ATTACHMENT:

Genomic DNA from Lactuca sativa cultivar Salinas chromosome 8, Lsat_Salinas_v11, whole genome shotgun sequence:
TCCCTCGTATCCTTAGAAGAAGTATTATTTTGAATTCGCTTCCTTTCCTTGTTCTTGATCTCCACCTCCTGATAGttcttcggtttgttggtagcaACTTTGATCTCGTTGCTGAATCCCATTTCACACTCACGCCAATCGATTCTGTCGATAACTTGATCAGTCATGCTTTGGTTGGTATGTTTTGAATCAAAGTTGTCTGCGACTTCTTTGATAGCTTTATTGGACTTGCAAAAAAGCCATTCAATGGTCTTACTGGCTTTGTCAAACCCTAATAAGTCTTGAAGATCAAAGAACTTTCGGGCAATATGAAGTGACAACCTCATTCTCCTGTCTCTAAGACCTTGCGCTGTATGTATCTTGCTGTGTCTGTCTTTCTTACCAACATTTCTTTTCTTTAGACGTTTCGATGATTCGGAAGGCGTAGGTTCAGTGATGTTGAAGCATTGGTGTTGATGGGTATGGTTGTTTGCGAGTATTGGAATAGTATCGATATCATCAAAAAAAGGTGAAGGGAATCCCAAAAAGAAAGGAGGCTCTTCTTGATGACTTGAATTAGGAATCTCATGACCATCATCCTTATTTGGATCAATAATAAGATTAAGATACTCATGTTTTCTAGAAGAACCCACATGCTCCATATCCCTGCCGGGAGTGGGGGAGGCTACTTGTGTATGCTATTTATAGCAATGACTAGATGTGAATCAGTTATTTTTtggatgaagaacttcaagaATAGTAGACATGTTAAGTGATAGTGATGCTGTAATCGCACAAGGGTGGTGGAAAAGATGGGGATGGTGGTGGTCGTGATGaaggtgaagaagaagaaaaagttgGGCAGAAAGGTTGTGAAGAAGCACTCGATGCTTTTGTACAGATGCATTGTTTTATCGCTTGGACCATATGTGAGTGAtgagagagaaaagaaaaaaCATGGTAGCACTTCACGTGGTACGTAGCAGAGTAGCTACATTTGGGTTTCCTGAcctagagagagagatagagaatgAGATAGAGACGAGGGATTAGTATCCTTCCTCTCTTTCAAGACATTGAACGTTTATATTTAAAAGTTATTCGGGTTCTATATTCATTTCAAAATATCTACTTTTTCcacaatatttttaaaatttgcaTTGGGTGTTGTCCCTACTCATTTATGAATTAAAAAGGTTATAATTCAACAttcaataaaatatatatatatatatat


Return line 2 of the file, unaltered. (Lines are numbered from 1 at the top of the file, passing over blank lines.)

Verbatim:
TCCCTCGTATCCTTAGAAGAAGTATTATTTTGAATTCGCTTCCTTTCCTTGTTCTTGATCTCCACCTCCTGATAGttcttcggtttgttggtagcaACTTTGATCTCGTTGCTGAATCCCATTTCACACTCACGCCAATCGATTCTGTCGATAACTTGATCAGTCATGCTTTGGTTGGTATGTTTTGAATCAAAGTTGTCTGCGACTTCTTTGATAGCTTTATTGGACTTGCAAAAAAGCCATTCAATGGTCTTACTGGCTTTGTCAAACCCTAATAAGTCTTGAAGATCAAAGAACTTTCGGGCAATATGAAGTGACAACCTCATTCTCCTGTCTCTAAGACCTTGCGCTGTATGTATCTTGCTGTGTCTGTCTTTCTTACCAACATTTCTTTTCTTTAGACGTTTCGATGATTCGGAAGGCGTAGGTTCAGTGATGTTGAAGCATTGGTGTTGATGGGTATGGTTGTTTGCGAGTATTGGAATAGTATCGATATCATCAAAAAAAGGTGAAGGGAATCCCAAAAAGAAAGGAGGCTCTTCTTGATGACTTGAATTAGGAATCTCATGACCATCATCCTTATTTGGATCAATAATAAGATTAAGATACTCATGTTTTCTAGAAGAACCCACATGCTCCATATCCCTGCCGGGAGTGGGGGAGGCTACTTGTGTATGCTATTTATAGCAATGACTAGATGTGAATCAGTTATTTTTtggatgaagaacttcaagaATAGTAGACATGTTAAGTGATAGTGATGCTGTAATCGCACAAGGGTGGTGGAAAAGATGGGGATGGTGGTGGTCGTGATGaaggtgaagaagaagaaaaagttgGGCAGAAAGGTTGTGAAGAAGCACTCGATGCTTTTGTACAGATGCATTGTTTTATCGCTTGGACCATATGTGAGTGAtgagagagaaaagaaaaaaCATGGTAGCACTTCACGTGGTACGTAGCAGAGTAGCTACATTTGGGTTTCCTGAcctagagagagagatagagaatgAGATAGAGACGAGGGATTAGTATCCTTCCTCTCTTTCAAGACATTGAACGTTTATATTTAAAAGTTATTCGGGTTCTATATTCATTTCAAAATATCTACTTTTTCcacaatatttttaaaatttgcaTTGGGTGTTGTCCCTACTCATTTATGAATTAAAAAGGTTATAATTCAACAttcaataaaatatatatatatatatat